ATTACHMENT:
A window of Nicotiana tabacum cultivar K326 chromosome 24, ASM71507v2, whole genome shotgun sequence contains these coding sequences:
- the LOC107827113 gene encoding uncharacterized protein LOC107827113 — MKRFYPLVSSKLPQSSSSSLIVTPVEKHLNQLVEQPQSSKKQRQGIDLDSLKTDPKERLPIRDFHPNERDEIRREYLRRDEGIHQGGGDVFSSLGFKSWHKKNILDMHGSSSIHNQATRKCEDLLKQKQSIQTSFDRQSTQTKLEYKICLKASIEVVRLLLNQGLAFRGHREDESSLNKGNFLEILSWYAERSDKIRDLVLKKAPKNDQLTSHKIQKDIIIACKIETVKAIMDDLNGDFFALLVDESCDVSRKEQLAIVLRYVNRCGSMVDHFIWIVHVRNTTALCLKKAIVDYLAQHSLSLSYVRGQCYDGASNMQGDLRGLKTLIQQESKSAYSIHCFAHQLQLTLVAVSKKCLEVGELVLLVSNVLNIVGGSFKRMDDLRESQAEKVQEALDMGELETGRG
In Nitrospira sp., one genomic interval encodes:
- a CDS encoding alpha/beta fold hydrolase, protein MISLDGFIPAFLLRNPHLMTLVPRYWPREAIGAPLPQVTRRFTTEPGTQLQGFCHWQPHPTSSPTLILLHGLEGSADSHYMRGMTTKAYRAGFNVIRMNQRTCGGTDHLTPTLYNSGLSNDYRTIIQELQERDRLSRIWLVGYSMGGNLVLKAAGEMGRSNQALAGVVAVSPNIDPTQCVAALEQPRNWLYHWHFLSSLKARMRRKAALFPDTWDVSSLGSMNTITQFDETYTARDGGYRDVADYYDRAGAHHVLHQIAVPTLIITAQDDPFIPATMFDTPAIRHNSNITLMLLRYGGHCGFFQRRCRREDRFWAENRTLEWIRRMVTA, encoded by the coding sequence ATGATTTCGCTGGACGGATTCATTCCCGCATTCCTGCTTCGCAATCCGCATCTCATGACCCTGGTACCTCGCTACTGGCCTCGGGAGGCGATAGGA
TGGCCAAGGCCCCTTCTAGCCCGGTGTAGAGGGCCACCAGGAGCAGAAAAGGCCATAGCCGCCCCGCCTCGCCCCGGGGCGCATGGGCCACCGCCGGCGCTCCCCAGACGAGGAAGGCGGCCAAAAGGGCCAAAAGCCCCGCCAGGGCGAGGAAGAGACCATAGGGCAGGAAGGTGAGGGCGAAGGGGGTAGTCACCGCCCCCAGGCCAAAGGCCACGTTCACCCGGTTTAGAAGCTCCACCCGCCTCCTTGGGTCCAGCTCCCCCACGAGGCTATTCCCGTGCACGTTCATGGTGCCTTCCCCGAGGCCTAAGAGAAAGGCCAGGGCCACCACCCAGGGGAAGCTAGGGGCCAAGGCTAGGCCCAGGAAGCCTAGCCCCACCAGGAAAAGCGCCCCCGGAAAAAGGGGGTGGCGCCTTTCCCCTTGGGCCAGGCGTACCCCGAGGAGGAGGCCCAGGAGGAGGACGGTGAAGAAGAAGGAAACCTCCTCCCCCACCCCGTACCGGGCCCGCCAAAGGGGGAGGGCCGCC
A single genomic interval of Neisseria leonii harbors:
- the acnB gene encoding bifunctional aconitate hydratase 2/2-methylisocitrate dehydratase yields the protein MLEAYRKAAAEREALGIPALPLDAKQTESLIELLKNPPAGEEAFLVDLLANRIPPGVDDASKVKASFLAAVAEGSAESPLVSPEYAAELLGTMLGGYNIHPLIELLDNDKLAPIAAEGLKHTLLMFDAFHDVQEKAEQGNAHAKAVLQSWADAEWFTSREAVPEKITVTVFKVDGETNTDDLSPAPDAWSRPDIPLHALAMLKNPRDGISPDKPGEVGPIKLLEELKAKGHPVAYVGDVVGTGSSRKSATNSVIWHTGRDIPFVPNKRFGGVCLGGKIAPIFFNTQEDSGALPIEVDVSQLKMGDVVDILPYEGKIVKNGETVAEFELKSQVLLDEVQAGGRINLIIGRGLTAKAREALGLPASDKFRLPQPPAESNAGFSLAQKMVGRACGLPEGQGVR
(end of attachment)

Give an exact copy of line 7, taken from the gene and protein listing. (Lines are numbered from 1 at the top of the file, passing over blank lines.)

- the acnB gene encoding bifunctional aconitate hydratase 2/2-methylisocitrate dehydratase yields the protein MLEAYRKAAAEREALGIPALPLDAKQTESLIELLKNPPAGEEAFLVDLLANRIPPGVDDASKVKASFLAAVAEGSAESPLVSPEYAAELLGTMLGGYNIHPLIELLDNDKLAPIAAEGLKHTLLMFDAFHDVQEKAEQGNAHAKAVLQSWADAEWFTSREAVPEKITVTVFKVDGETNTDDLSPAPDAWSRPDIPLHALAMLKNPRDGISPDKPGEVGPIKLLEELKAKGHPVAYVGDVVGTGSSRKSATNSVIWHTGRDIPFVPNKRFGGVCLGGKIAPIFFNTQEDSGALPIEVDVSQLKMGDVVDILPYEGKIVKNGETVAEFELKSQVLLDEVQAGGRINLIIGRGLTAKAREALGLPASDKFRLPQPPAESNAGFSLAQKMVGRACGLPEGQGVR